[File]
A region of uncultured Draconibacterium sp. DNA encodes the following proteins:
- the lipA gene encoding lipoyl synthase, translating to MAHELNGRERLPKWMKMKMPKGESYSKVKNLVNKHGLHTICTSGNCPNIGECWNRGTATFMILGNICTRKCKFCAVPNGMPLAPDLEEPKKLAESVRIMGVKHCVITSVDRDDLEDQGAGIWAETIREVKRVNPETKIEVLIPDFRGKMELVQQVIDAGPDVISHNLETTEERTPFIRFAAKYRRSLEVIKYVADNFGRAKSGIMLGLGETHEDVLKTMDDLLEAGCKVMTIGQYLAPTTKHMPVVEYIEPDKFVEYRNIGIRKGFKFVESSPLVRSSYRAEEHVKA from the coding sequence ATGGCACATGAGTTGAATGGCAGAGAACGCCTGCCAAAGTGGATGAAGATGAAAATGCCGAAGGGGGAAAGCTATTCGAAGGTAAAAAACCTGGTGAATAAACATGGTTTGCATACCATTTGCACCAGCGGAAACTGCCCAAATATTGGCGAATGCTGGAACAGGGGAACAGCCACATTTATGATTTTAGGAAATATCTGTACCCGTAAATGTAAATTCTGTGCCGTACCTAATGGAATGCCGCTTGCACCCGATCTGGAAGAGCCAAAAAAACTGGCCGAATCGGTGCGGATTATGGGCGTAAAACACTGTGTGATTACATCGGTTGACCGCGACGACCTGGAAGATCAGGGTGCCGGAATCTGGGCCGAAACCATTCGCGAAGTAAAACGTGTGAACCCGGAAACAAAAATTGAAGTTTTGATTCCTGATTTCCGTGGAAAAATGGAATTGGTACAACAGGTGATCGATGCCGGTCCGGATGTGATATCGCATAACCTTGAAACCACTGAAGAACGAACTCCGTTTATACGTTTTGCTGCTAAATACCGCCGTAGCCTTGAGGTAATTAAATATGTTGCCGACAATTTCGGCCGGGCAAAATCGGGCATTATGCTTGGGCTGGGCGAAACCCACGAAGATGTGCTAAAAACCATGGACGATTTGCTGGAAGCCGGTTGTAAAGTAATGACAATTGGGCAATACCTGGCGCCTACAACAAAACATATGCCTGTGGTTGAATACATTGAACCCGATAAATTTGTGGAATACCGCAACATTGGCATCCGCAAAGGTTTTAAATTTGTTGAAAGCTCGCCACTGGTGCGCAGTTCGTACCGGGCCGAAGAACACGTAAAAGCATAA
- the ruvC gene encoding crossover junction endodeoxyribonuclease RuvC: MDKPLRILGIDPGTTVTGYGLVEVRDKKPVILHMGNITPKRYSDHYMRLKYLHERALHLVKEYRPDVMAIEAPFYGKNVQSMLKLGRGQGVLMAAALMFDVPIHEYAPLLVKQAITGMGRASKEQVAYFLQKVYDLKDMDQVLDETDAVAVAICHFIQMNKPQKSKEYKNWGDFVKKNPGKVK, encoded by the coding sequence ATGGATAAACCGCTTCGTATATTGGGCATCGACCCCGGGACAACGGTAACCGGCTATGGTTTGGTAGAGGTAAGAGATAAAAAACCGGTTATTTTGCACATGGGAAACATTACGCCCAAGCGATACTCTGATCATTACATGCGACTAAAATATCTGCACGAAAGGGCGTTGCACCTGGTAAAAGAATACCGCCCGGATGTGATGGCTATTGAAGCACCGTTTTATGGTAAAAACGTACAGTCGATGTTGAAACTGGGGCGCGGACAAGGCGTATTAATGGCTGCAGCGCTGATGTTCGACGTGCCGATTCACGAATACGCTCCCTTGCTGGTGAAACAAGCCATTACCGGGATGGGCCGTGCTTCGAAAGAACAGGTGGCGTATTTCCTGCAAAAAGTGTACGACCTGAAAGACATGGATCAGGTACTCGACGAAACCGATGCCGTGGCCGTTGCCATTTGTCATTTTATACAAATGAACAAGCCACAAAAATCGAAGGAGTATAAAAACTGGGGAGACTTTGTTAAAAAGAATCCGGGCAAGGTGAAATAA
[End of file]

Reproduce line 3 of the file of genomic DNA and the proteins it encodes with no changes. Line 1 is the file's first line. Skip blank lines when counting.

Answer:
- the ruvC gene encoding crossover junction endodeoxyribonuclease RuvC: MDKPLRILGIDPGTTVTGYGLVEVRDKKPVILHMGNITPKRYSDHYMRLKYLHERALHLVKEYRPDVMAIEAPFYGKNVQSMLKLGRGQGVLMAAALMFDVPIHEYAPLLVKQAITGMGRASKEQVAYFLQKVYDLKDMDQVLDETDAVAVAICHFIQMNKPQKSKEYKNWGDFVKKNPGKVK, encoded by the coding sequence ATGGATAAACCGCTTCGTATATTGGGCATCGACCCCGGGACAACGGTAACCGGCTATGGTTTGGTAGAGGTAAGAGATAAAAAACCGGTTATTTTGCACATGGGAAACATTACGCCCAAGCGATACTCTGATCATTACATGCGACTAAAATATCTGCACGAAAGGGCGTTGCACCTGGTAAAAGAATACCGCCCGGATGTGATGGCTATTGAAGCACCGTTTTATGGTAAAAACGTACAGTCGATGTTGAAACTGGGGCGCGGACAAGGCGTATTAATGGCTGCAGCGCTGATGTTCGACGTGCCGATTCACGAATACGCTCCCTTGCTGGTGAAACAAGCCATTACCGGGATGGGCCGTGCTTCGAAAGAACAGGTGGCGTATTTCCTGCAAAAAGTGTACGACCTGAAAGACATGGATCAGGTACTCGACGAAACCGATGCCGTGGCCGTTGCCATTTGTCATTTTATACAAATGAACAAGCCACAAAAATCGAAGGAGTATAAAAACTGGGGAGACTTTGTTAAAAAGAATCCGGGCAAGGTGAAATAA